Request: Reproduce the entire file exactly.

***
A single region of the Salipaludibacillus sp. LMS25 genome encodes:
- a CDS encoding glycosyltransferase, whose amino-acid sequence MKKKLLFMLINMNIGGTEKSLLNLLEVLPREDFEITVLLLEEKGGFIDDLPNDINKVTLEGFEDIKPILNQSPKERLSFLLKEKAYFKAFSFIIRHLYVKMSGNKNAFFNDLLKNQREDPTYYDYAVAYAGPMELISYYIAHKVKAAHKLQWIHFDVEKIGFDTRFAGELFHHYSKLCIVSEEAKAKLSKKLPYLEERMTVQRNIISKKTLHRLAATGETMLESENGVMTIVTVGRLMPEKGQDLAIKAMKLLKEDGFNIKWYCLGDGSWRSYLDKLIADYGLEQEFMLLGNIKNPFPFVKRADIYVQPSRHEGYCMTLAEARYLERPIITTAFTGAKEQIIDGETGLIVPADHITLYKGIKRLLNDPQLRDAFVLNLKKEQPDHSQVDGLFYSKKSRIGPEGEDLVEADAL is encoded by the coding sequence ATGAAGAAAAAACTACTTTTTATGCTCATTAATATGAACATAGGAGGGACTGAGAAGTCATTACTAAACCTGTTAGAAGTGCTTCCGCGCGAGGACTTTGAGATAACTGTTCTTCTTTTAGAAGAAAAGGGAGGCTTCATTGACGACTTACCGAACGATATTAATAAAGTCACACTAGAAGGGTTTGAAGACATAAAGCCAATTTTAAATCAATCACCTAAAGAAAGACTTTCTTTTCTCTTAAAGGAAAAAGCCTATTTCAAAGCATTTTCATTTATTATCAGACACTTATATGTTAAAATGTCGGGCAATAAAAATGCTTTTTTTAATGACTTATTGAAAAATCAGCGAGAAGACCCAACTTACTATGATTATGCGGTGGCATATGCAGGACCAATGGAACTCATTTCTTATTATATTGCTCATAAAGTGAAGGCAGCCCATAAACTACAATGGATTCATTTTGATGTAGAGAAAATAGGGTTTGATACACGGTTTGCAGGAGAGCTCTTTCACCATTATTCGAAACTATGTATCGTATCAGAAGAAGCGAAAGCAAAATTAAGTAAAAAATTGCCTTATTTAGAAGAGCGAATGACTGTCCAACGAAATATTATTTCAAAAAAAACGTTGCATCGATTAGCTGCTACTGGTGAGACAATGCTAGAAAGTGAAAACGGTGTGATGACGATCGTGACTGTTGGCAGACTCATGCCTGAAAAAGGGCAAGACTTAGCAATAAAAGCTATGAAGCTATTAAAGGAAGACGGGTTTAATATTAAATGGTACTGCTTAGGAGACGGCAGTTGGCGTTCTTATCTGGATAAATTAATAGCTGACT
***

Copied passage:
A single region of the Salipaludibacillus sp. LMS25 genome encodes:
- a CDS encoding glycosyltransferase, whose amino-acid sequence MKKKLLFMLINMNIGGTEKSLLNLLEVLPREDFEITVLLLEEKGGFIDDLPNDINKVTLEGFEDIKPILNQSPKERLSFLLKEKAYFKAFSFIIRHLYVKMSGNKNAFFNDLLKNQREDPTYYDYAVAYAGPMELISYYIAHKVKAAHKLQWIHFDVEKIGFDTRFAGELFHHYSKLCIVSEEAKAKLSKKLPYLEERMTVQRNIISKKTLHRLAATGETMLESENGVMTIVTVGRLMPEKGQDLAIKAMKLLKEDGFNIKWYCLGDGSWRSYLDKLIADYGLEQEFMLLGNIKNPFPFVKRADIYVQPSRHEGYCMTLAEARYLERPIITTAFTGAKEQIIDGETGLIVPADHITLYKGIKRLLNDPQLRDAFVLNLKKEQPDHSQVDGLFYSKKSRIGPEGEDLVEADAL is encoded by the coding sequence ATGAAGAAAAAACTACTTTTTATGCTCATTAATATGAACATAGGAGGGACTGAGAAGTCATTACTAAACCTGTTAGAAGTGCTTCCGCGCGAGGACTTTGAGATAACTGTTCTTCTTTTAGAAGAAAAGGGAGGCTTCATTGACGACTTACCGAACGATATTAATAAAGTCACACTAGAAGGGTTTGAAGACATAAAGCCAATTTTAAATCAATCACCTAAAGAAAGACTTTCTTTTCTCTTAAAGGAAAAAGCCTATTTCAAAGCATTTTCATTTATTATCAGACACTTATATGTTAAAATGTCGGGCAATAAAAATGCTTTTTTTAATGACTTATTGAAAAATCAGCGAGAAGACCCAACTTACTATGATTATGCGGTGGCATATGCAGGACCAATGGAACTCATTTCTTATTATATTGCTCATAAAGTGAAGGCAGCCCATAAACTACAATGGATTCATTTTGATGTAGAGAAAATAGGGTTTGATACACGGTTTGCAGGAGAGCTCTTTCACCATTATTCGAAACTATGTATCGTATCAGAAGAAGCGAAAGCAAAATTAAGTAAAAAATTGCCTTATTTAGAAGAGCGAATGACTGTCCAACGAAATATTATTTCAAAAAAAACGTTGCATCGATTAGCTGCTACTGGTGAGACAATGCTAGAAAGTGAAAACGGTGTGATGACGATCGTGACTGTTGGCAGACTCATGCCTGAAAAAGGGCAAGACTTAGCAATAAAAGCTATGAAGCTATTAAAGGAAGACGGGTTTAATATTAAATGGTACTGCTTAGGAGACGGCAGTTGGCGTTCTTATCTGGATAAATTAATAGCTGACT